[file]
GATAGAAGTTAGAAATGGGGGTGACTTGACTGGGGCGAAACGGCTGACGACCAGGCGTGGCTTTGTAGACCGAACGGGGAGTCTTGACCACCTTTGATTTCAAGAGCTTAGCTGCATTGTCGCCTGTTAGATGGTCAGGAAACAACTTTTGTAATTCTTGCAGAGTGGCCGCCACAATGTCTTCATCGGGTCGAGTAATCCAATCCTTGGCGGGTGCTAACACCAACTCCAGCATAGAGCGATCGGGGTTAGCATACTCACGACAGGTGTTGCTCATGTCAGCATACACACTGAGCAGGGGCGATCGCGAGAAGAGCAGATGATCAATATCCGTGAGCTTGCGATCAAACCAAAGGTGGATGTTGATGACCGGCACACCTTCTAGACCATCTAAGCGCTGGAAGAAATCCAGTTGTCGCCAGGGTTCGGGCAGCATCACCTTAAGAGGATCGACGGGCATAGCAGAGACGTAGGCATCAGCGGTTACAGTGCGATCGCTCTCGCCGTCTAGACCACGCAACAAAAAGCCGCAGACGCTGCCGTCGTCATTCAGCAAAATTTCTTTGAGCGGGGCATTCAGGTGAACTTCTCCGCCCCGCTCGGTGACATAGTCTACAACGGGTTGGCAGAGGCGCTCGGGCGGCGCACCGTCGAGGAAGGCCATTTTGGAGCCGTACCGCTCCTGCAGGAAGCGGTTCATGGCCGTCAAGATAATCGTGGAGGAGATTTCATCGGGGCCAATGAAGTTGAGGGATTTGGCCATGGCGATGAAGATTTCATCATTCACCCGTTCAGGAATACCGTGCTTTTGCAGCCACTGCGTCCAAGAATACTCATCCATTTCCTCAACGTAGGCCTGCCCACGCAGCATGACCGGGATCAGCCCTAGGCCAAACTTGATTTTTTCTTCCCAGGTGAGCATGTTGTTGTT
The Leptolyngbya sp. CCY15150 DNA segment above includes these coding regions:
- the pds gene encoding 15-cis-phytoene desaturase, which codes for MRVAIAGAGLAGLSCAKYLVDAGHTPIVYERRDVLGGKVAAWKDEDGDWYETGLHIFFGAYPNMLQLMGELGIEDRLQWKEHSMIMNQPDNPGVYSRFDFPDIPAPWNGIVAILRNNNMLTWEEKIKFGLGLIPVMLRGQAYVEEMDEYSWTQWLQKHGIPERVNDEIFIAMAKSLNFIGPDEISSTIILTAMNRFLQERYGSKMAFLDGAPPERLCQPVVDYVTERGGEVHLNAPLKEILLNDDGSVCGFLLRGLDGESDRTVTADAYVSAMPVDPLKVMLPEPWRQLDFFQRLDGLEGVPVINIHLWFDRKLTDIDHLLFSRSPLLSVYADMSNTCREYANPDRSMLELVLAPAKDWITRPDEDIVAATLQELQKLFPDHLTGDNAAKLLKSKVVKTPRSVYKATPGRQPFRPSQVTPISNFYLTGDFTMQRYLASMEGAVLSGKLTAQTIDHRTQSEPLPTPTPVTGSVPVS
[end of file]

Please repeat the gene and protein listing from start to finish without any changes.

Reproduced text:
GATAGAAGTTAGAAATGGGGGTGACTTGACTGGGGCGAAACGGCTGACGACCAGGCGTGGCTTTGTAGACCGAACGGGGAGTCTTGACCACCTTTGATTTCAAGAGCTTAGCTGCATTGTCGCCTGTTAGATGGTCAGGAAACAACTTTTGTAATTCTTGCAGAGTGGCCGCCACAATGTCTTCATCGGGTCGAGTAATCCAATCCTTGGCGGGTGCTAACACCAACTCCAGCATAGAGCGATCGGGGTTAGCATACTCACGACAGGTGTTGCTCATGTCAGCATACACACTGAGCAGGGGCGATCGCGAGAAGAGCAGATGATCAATATCCGTGAGCTTGCGATCAAACCAAAGGTGGATGTTGATGACCGGCACACCTTCTAGACCATCTAAGCGCTGGAAGAAATCCAGTTGTCGCCAGGGTTCGGGCAGCATCACCTTAAGAGGATCGACGGGCATAGCAGAGACGTAGGCATCAGCGGTTACAGTGCGATCGCTCTCGCCGTCTAGACCACGCAACAAAAAGCCGCAGACGCTGCCGTCGTCATTCAGCAAAATTTCTTTGAGCGGGGCATTCAGGTGAACTTCTCCGCCCCGCTCGGTGACATAGTCTACAACGGGTTGGCAGAGGCGCTCGGGCGGCGCACCGTCGAGGAAGGCCATTTTGGAGCCGTACCGCTCCTGCAGGAAGCGGTTCATGGCCGTCAAGATAATCGTGGAGGAGATTTCATCGGGGCCAATGAAGTTGAGGGATTTGGCCATGGCGATGAAGATTTCATCATTCACCCGTTCAGGAATACCGTGCTTTTGCAGCCACTGCGTCCAAGAATACTCATCCATTTCCTCAACGTAGGCCTGCCCACGCAGCATGACCGGGATCAGCCCTAGGCCAAACTTGATTTTTTCTTCCCAGGTGAGCATGTTGTTGTT
The Leptolyngbya sp. CCY15150 DNA segment above includes these coding regions:
- the pds gene encoding 15-cis-phytoene desaturase, which codes for MRVAIAGAGLAGLSCAKYLVDAGHTPIVYERRDVLGGKVAAWKDEDGDWYETGLHIFFGAYPNMLQLMGELGIEDRLQWKEHSMIMNQPDNPGVYSRFDFPDIPAPWNGIVAILRNNNMLTWEEKIKFGLGLIPVMLRGQAYVEEMDEYSWTQWLQKHGIPERVNDEIFIAMAKSLNFIGPDEISSTIILTAMNRFLQERYGSKMAFLDGAPPERLCQPVVDYVTERGGEVHLNAPLKEILLNDDGSVCGFLLRGLDGESDRTVTADAYVSAMPVDPLKVMLPEPWRQLDFFQRLDGLEGVPVINIHLWFDRKLTDIDHLLFSRSPLLSVYADMSNTCREYANPDRSMLELVLAPAKDWITRPDEDIVAATLQELQKLFPDHLTGDNAAKLLKSKVVKTPRSVYKATPGRQPFRPSQVTPISNFYLTGDFTMQRYLASMEGAVLSGKLTAQTIDHRTQSEPLPTPTPVTGSVPVS